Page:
Special Report

Monster of Muscovy

Will the real Putin please stand up?

By 11.29.06

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Western administrations have done their best to fashion a perception of Vladimir Putin as some form of European social democrat. The recent poisoning death of Alexander Litvinenko in London and the gunning down of the anti-Putin journalist Anna Politkovskaya earlier in Moscow, as well as other "wet affairs," have brought that characterization sharply into question. The real issue, however, is why such a benevolent representation ever existed in the first place.

Little "Putka", as he was called by his boyhood friends on the streets of Leningrad, has been a dedicated apparatchik since his school days when his ambition to join the KGB first began. He hasn't changed -- only the world around him changed -- and he has taken advantage of these changes.

Putin is a legitimate tough guy, not a poseur. He trained himself mentally and physically, with the help of the Soviet security system, to be so. More importantly he knows how and when to use that toughness, a valuable asset for the leader of a country seeking to reassert itself as an international power.

Along with his obdurate personality is a sense of national pride that borders on the obsessive. Putin has no life other than his job and his family. He works out vigorously to stay physically hardened and capable of focusing his energies. He is no suburban jogger. His commitment to judo and the Russian self-defense technique, sambo, which began as a teenager, continues today. His preferred sport personifies his world outlook, finding areas of leverage and exploiting the advantage mindless of the pain involved on either himself or his opponent.

Putin never would have authorized the killing of a loud but lightweight dissident like Litvinenko. Such action placed Putin in a vulnerable leverage position. Additionally he never would have ordered the use of an exotic killing agent in a situation that required "plausible denial." Along with his other attributes Putin is the best educated and perhaps the smartest Russian leader since Lenin -- in spite of what Mikhail Gorbachev might think.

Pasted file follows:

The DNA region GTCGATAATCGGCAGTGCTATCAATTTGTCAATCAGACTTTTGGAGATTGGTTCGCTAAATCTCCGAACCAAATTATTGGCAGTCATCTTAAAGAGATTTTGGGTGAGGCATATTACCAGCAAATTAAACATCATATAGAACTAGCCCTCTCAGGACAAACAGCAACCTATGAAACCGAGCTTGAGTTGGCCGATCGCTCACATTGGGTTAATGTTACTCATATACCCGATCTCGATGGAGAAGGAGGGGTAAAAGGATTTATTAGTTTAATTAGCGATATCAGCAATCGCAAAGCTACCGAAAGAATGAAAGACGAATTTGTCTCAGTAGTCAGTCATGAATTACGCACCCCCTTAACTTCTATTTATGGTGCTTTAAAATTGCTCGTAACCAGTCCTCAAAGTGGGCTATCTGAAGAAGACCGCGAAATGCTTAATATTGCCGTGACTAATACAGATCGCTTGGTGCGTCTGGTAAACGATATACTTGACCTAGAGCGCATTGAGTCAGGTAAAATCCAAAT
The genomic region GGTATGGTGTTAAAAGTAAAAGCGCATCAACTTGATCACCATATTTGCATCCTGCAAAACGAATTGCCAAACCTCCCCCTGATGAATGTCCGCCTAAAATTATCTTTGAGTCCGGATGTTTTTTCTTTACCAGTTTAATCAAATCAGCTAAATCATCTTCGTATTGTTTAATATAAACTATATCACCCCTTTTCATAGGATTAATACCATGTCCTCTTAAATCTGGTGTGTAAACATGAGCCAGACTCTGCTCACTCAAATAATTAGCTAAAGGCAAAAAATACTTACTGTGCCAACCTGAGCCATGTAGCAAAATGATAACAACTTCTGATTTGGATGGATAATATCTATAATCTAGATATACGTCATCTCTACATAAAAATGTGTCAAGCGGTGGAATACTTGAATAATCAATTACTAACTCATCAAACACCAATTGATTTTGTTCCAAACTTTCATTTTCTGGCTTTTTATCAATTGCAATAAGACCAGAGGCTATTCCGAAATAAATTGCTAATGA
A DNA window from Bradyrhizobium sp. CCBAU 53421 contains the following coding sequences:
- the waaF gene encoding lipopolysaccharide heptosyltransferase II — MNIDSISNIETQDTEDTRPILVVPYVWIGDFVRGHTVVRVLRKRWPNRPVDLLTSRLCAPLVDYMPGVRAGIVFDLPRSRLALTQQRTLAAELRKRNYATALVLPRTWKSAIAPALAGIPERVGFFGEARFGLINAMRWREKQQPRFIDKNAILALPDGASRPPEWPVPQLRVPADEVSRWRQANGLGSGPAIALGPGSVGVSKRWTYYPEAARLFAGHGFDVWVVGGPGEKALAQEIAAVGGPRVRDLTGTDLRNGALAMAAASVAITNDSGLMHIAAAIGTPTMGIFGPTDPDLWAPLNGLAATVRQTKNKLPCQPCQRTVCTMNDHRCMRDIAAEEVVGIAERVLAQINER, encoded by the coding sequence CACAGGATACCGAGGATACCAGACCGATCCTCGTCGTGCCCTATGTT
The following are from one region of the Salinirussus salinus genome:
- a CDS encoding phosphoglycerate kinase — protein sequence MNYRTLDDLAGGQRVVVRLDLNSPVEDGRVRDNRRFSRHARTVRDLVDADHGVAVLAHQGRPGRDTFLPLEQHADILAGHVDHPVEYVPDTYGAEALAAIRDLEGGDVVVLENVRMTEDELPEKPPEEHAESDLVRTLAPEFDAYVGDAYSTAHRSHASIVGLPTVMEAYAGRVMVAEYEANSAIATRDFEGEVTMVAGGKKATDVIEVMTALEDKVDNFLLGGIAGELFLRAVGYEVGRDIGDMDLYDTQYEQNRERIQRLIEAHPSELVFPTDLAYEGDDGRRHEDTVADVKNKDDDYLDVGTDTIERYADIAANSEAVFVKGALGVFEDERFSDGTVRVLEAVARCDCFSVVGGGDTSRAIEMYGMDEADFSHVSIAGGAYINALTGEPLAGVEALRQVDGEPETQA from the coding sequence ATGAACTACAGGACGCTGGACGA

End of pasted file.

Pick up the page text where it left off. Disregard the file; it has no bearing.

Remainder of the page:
The problem facing Putin nonetheless is of his own making. He has allowed his "untouchables," both on-duty and retired Russian security officers, to run rampant in their efforts to ensure loyalty to Putin's form of democracy. This has been interpreted as authorization to harass anyone who speaks out contrary to the Kremlin line. At the same time sycophants have been unduly rewarded and, according to the World Bank, corruption has become so wide spread throughout the government that bribery and kickbacks have become an integral part of Russian business.

The private holdings of the Yeltsin-era business tycoons have been shifted over to government ownership under the control of Putin stalwarts. The deposed "oligarchs" are either residing in jail or, as in the case of Boris Berezovsky, Litvinenko's patron, are using their stolen millions to support anti-Putin political forces from abroad. Adding further to Russian domestic insecurity is the continuing no-holds-barred battle against Chechen insurgency that seems to produce a murder every few weeks in and around Moscow.

So it appears that no matter how intelligent and well-schooled Putin is, he does not have control of his own apparat. This is no more apparent than in the growth of self-appointed guardians of Putin's "new revolution." This possibly ex-KGB cadre is high on the list of suspects in the growing number of unexplained assassinations both within Russia and in cities around the world. Today it is as if the good old boys had seen the Godfather series far too often, with a little French Connection thrown in on the side.

Whether or not the Russian domestic security service, FSB, was directly involved in the recent killings, Vladimir Putin is ultimately responsible for creating a security milieu that encourages assassination as a political and personal weapon. By not being vigorous in his disavowal and investigation of the poisonings and murder in Russian political life, the dedicated judo champion has lost the initiative and thus leverage in his leadership.

Putin's penchant for the establishment of the "Russian way," the melding of Soviet central controls with elements of Western representational government and market economy, has created a Frankenstein monster. Russia's recent economic success has been based to a great extent on an extraordinary increase in its oil and gas revenues. Without this spike the Putin years would have been deemed a failure.

After designating his successor Putin is hoping and planning to sit out the mandated four years after the next Russian presidential election, and then take over once more. No matter what it is called, it is nothing more than old time Soviet pragmatism played out in the charade of Putka's version of Russian democracy.

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About the Author
George H. Wittman writes a weekly column on international affairs for The American Spectator online. He was the founding chairman of the National Institute for Public Policy.